In October, people throughout the People’s Republic of China raised flags and took time off work to celebrate the 72nd anniversary of the country’s founding. Meanwhile, the Chinese government continues its attempt to control every aspect of Chinese society, from business to entertainment. These include certain restrictions on video games and K-Pop bands.
This display of nationalism put Christians in a difficult spot, says Kurt Rovenstine with Bible for China. Believers in state-sanctioned churches want to love their neighbors, and also serve and proclaim the story of Jesus. “Even in the midst of this difficult political scenario, our partners and provincial leaders are saying, ‘We’re going to move forward. We’re going to do what we think we need to do to be obedient to the call that Christ has placed upon the church, while still living in this difficult political climate that we’re in.’”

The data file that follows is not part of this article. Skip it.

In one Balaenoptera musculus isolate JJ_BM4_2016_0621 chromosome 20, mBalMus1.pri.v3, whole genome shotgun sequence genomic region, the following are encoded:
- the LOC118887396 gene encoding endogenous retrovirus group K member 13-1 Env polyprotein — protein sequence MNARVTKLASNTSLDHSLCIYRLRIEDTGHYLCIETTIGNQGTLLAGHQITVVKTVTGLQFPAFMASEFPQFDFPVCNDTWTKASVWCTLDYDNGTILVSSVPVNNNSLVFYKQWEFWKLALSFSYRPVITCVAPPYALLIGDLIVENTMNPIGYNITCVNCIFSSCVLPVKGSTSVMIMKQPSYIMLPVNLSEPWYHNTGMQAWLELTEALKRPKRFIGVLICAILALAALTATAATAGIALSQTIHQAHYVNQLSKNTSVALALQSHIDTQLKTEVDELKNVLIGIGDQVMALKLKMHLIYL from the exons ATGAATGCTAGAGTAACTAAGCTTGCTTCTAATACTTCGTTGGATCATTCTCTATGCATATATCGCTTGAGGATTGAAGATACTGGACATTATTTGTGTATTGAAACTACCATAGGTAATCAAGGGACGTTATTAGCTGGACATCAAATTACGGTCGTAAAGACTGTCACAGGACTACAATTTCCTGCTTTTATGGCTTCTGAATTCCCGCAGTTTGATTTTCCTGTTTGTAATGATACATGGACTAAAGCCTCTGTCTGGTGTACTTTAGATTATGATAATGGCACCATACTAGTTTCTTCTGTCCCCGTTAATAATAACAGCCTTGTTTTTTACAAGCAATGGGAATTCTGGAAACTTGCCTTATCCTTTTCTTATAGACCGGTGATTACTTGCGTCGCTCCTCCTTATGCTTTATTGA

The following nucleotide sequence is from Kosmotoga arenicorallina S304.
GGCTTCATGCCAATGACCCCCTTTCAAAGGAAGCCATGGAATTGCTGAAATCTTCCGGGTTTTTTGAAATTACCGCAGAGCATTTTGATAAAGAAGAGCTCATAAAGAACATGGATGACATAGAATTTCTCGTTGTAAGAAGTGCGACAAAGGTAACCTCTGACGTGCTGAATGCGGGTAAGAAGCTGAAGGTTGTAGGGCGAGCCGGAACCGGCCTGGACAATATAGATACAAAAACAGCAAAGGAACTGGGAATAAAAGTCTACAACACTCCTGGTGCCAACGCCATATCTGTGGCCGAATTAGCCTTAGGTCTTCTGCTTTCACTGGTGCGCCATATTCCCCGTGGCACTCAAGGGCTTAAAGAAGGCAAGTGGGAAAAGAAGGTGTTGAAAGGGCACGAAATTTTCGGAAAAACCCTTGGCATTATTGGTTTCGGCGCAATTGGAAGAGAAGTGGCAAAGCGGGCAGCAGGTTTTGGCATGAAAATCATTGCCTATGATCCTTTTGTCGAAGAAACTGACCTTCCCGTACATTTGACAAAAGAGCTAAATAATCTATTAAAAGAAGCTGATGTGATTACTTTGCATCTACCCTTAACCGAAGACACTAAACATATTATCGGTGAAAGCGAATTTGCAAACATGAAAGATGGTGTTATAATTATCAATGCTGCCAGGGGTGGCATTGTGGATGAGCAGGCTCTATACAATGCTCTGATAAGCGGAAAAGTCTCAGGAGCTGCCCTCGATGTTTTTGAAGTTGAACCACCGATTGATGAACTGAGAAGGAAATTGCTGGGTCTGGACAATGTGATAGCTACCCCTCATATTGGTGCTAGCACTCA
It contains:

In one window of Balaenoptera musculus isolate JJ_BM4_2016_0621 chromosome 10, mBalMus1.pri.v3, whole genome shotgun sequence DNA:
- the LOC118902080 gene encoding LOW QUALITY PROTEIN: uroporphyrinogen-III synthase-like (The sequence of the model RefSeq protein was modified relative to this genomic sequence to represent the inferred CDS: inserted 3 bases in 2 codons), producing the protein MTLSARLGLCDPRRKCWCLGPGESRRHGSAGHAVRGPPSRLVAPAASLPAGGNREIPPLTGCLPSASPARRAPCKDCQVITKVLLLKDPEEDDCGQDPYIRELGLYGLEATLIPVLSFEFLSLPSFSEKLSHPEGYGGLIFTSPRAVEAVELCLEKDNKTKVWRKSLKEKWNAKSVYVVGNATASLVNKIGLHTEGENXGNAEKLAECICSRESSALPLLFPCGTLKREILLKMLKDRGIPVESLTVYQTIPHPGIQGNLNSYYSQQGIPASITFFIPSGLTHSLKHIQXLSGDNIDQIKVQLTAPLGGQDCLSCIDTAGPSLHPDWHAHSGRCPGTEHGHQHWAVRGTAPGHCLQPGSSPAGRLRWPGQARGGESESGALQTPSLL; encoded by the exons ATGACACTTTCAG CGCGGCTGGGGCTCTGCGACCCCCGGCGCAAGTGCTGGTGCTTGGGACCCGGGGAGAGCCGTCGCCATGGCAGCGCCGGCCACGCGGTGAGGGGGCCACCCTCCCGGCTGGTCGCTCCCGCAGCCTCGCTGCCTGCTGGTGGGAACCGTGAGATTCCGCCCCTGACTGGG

Praise God for their faithfulness!
Bibles for China hasn’t been able to visit China since the pandemic began. But they continue to explore new partnerships. “We’ve reached out to a couple of organizations that do similar work as we do to develop some partnerships with them. Those would still function within China, enabling us to reach some places that we haven’t been able to be a part of. It would be a ministry that’s more seasonal. We would maybe do Christmas and Easter outreaches with Scripture.”
Rovenstine says they hope to work with Chinese people living abroad as well. Ask God to use these opportunities to strengthen the Chinese Church.
By Kevin Zeller